Let us return for a moment to the election night in 2008. As I sat in our farmhouse in Pennsylvania, watching Barack Obama’s victory speech, I turned my head aside so my wife would not see the tears in my eyes. I suspect that millions cried. It was a great day for America.
We had great hopes for Barack Obama — perhaps our dreams were unrealistic — he is only human. But it is appropriate, it is right, in a period honoring Martin Luther King, to recall the hopes and dreams of that evening.
We had a dream — that the new President would understand the intergenerational injustice of human–made climate change — that he would recognize our duty to be caretakers of creation, of the land, of the life on our planet — and that he would give these matters the priority that our young people deserve.
We had a dream — that the President would understand the commonality of solutions for energy security, national security and climate stability — and that he would exercise hands–on leadership, taking the matter to the public, avoiding backroom crippling deals with special interests.
We had a dream — that the President would stand as firm as Abraham Lincoln when he faced the great moral issue of slavery — and, like Franklin Roosevelt or Winston Churchill, he would speak with the public, enlisting their support and reassuring them.
Perhaps our dreams were unrealistic. It is not easy to find an Abraham Lincoln or a Winston Churchill. But we will not give up. There can be no law or regulation that stops us from acting on our dreams.
Continue reading at: http://www.climatestorytellers.org/stories/james-hansen-white-house-and-tar-sands/
by Michelle Chen
Friday, September 2 2011
This Labor Day, the Pacific Rim will wash into the Midwest’s flagship city, and activists will confront the tides of global commerce with a demand for global economic justice.
At trade talks in Chicago, the Obama administration will work with other officials to develop a trade agreement that will incorporate Vietnam, Brunei, Singapore, Malaysia, New Zealand, Australia, Chile and Peru. Labor, environmental and human rights groups will gather in the city to warn that the structure, and guiding ideology, of the emerging trade deal could expand a model of free-marketeering that has displaced masses of workers across the globe and granted multinationals unprecedented powers to flout national and international laws.
The provisions of the Trans-Pacific Free Trade Agreement or Trans-Pacific Partnership (TPP) are still under wraps. But the general outline seems to mimic the North American Free Trade Agreement (NAFTA) and similar pacts that have brought political and economic turmoil to rich and poor countries alike. The new negotiations are also taking place amid political friction over pending trade deals with South Korea and Colombia, which have run into opposition over concerns about labor abuses abroad and offshoring of U.S. jobs. Yet the White House continues to push free trade as a path toward the country’s economic revitalization.
So on Monday, activists with Stand Up! Chicago and other groups hope to get ahead of political deal-making by demanding that any new trade deal give greater priority to environmental, labor, and health concerns. The ongoing trade talks offer a tiny opening for advocates to put forward ideas for making trade less hostile to ordinary people. In a way, they’re taking the Obama administration on its own word, because the TPP has been billed as a “21st century” trade pact that will presumably improve on previous trade agreements.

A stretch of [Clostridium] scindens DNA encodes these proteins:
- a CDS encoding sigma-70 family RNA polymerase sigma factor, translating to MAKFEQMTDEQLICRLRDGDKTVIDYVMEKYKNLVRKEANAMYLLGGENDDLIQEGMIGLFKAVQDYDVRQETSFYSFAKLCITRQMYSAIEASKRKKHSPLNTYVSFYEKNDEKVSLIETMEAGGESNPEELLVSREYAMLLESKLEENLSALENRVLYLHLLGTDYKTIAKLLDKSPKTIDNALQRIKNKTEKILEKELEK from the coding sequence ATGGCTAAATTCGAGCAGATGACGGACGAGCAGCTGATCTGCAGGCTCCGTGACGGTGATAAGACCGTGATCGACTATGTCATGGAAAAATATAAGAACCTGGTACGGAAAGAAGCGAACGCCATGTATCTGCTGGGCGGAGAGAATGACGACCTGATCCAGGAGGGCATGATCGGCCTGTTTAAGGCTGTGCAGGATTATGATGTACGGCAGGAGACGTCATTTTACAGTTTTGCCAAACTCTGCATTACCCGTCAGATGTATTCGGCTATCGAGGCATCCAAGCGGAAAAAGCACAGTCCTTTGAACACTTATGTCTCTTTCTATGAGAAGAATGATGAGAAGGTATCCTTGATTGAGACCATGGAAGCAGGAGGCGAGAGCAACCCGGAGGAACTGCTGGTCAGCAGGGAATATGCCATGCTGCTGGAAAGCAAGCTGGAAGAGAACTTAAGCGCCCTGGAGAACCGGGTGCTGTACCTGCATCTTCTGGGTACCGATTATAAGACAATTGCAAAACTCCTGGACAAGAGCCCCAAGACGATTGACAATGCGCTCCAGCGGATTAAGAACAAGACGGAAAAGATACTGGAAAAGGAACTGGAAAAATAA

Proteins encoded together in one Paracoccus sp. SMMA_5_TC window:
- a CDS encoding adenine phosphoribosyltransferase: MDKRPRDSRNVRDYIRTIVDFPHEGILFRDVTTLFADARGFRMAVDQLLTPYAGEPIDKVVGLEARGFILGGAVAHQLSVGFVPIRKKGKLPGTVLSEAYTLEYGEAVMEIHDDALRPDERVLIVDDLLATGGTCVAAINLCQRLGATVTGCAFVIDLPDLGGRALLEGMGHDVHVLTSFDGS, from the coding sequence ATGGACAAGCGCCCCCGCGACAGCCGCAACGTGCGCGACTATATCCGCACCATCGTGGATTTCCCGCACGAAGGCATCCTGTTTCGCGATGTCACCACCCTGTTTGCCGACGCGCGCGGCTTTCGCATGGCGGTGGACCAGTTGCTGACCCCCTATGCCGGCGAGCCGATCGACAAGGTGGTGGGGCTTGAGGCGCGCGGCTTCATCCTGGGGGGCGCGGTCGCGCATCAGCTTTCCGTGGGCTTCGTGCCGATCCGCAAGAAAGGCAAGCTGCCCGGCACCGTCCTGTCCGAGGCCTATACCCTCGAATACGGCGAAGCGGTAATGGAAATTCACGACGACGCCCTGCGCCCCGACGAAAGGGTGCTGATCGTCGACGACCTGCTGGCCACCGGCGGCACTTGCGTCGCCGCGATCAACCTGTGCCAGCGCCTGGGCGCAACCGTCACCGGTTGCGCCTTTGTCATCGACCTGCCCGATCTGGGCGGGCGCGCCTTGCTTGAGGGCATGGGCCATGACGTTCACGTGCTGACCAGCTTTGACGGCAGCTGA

Of course, that could just be the tepidly liberal spin on a deal that is shaping up to be the “NAFTA of the Pacific,” as activists call it: a pact that coddles corporate interests like sweatshop manufacturers, pharmaceutical makers, and agribusinesses seeking to eliminate any barriers to profit.
Manuel Perez-Rocha, an analyst with the D.C.-based think tank Institute for Policy Studies, says that free trade deals tend to use “investment” and “growth” as a pretext for ruthless exploitation. The agreements “push wages lower and dislocate production with the ensuing loss of jobs,” says Perez-Rocha, adding that “the prospects for the TPP are very bleak and workers everywhere must resist it.”
By Travis Waldron
on Sep 1, 2011
ThinkProgress filed this report from Richmond, Virginia.
Progressive groups organizing a rally at the same Richmond-area hotel where House Majority Leader Eric Cantor (R-VA) was holding an event Wednesday were abruptly kicked out of the hotel and told by hotel management to remain off of its property during Cantor’s event.
Cantor held an Advisory Council gathering, closed to the media but open to constituents who registered ahead of time, at the Holiday Inn Koger Center in Richmond. A coalition of progressive Virginia organizing groups — Progress Virginia, OurDC, and Virginia Organizing — had booked rooms and a separate ballroom in the hotel to hold a “jobs rally” countering Cantor’s event. According to organizers, the groups planned to invite Cantor to attend their rally after his own event, in the hope that he would listen to their concerns regarding job creation and unemployment.
But just hours before the events were set to begin, the Holiday Inn canceled the groups’ ballroom and room reservations and ordered the groups to remain off of hotel property during Cantor’s meeting. According to organizers, hotel management falsely accused them of smoking in their rooms and used that as justification to cancel their reservations. A representative of Holiday Inn who only agreed speak on the condition of anonymity, however, said the hotel was seeking to avoid confrontation between the progressive groups and those attending the Cantor event. He would not comment on whether the hotel had any communications with Cantor or his staff regarding the progressive groups.